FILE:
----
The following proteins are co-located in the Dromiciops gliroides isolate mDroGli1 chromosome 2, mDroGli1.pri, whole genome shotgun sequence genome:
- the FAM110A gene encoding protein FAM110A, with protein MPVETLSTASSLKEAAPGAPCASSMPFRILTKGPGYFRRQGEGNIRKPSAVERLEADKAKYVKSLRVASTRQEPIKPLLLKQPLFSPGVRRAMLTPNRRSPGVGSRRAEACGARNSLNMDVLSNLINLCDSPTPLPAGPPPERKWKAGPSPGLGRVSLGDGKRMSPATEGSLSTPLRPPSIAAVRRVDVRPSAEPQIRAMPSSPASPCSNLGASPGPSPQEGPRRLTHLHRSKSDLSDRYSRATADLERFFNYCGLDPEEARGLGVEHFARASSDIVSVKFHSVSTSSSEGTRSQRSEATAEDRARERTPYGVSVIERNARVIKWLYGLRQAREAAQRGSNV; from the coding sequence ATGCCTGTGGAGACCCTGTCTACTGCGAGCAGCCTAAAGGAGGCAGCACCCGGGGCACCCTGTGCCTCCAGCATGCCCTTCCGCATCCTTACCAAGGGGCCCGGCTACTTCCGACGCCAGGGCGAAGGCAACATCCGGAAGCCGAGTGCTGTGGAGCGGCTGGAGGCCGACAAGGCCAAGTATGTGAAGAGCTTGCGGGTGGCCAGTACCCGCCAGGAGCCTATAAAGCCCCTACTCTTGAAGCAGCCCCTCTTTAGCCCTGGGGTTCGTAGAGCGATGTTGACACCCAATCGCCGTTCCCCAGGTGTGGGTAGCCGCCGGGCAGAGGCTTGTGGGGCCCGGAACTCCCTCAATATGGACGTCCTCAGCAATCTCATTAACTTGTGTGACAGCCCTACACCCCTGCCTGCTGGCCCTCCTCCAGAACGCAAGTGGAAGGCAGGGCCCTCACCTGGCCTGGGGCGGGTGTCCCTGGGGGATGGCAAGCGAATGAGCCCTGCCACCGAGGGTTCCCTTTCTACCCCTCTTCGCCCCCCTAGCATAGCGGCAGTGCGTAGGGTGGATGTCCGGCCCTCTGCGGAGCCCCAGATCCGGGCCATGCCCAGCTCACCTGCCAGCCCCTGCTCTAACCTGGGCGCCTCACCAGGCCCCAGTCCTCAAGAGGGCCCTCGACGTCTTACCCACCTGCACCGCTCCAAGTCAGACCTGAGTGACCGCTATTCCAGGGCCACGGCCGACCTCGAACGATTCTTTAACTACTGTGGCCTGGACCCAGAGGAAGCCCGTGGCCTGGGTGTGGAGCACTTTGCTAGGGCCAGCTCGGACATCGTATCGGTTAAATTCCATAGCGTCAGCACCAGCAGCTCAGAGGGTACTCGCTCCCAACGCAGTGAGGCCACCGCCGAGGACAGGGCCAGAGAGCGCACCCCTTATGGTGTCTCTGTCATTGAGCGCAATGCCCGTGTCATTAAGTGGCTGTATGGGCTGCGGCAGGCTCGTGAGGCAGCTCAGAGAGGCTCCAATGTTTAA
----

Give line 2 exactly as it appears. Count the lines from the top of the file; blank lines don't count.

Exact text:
- the FAM110A gene encoding protein FAM110A, with protein MPVETLSTASSLKEAAPGAPCASSMPFRILTKGPGYFRRQGEGNIRKPSAVERLEADKAKYVKSLRVASTRQEPIKPLLLKQPLFSPGVRRAMLTPNRRSPGVGSRRAEACGARNSLNMDVLSNLINLCDSPTPLPAGPPPERKWKAGPSPGLGRVSLGDGKRMSPATEGSLSTPLRPPSIAAVRRVDVRPSAEPQIRAMPSSPASPCSNLGASPGPSPQEGPRRLTHLHRSKSDLSDRYSRATADLERFFNYCGLDPEEARGLGVEHFARASSDIVSVKFHSVSTSSSEGTRSQRSEATAEDRARERTPYGVSVIERNARVIKWLYGLRQAREAAQRGSNV; from the coding sequence ATGCCTGTGGAGACCCTGTCTACTGCGAGCAGCCTAAAGGAGGCAGCACCCGGGGCACCCTGTGCCTCCAGCATGCCCTTCCGCATCCTTACCAAGGGGCCCGGCTACTTCCGACGCCAGGGCGAAGGCAACATCCGGAAGCCGAGTGCTGTGGAGCGGCTGGAGGCCGACAAGGCCAAGTATGTGAAGAGCTTGCGGGTGGCCAGTACCCGCCAGGAGCCTATAAAGCCCCTACTCTTGAAGCAGCCCCTCTTTAGCCCTGGGGTTCGTAGAGCGATGTTGACACCCAATCGCCGTTCCCCAGGTGTGGGTAGCCGCCGGGCAGAGGCTTGTGGGGCCCGGAACTCCCTCAATATGGACGTCCTCAGCAATCTCATTAACTTGTGTGACAGCCCTACACCCCTGCCTGCTGGCCCTCCTCCAGAACGCAAGTGGAAGGCAGGGCCCTCACCTGGCCTGGGGCGGGTGTCCCTGGGGGATGGCAAGCGAATGAGCCCTGCCACCGAGGGTTCCCTTTCTACCCCTCTTCGCCCCCCTAGCATAGCGGCAGTGCGTAGGGTGGATGTCCGGCCCTCTGCGGAGCCCCAGATCCGGGCCATGCCCAGCTCACCTGCCAGCCCCTGCTCTAACCTGGGCGCCTCACCAGGCCCCAGTCCTCAAGAGGGCCCTCGACGTCTTACCCACCTGCACCGCTCCAAGTCAGACCTGAGTGACCGCTATTCCAGGGCCACGGCCGACCTCGAACGATTCTTTAACTACTGTGGCCTGGACCCAGAGGAAGCCCGTGGCCTGGGTGTGGAGCACTTTGCTAGGGCCAGCTCGGACATCGTATCGGTTAAATTCCATAGCGTCAGCACCAGCAGCTCAGAGGGTACTCGCTCCCAACGCAGTGAGGCCACCGCCGAGGACAGGGCCAGAGAGCGCACCCCTTATGGTGTCTCTGTCATTGAGCGCAATGCCCGTGTCATTAAGTGGCTGTATGGGCTGCGGCAGGCTCGTGAGGCAGCTCAGAGAGGCTCCAATGTTTAA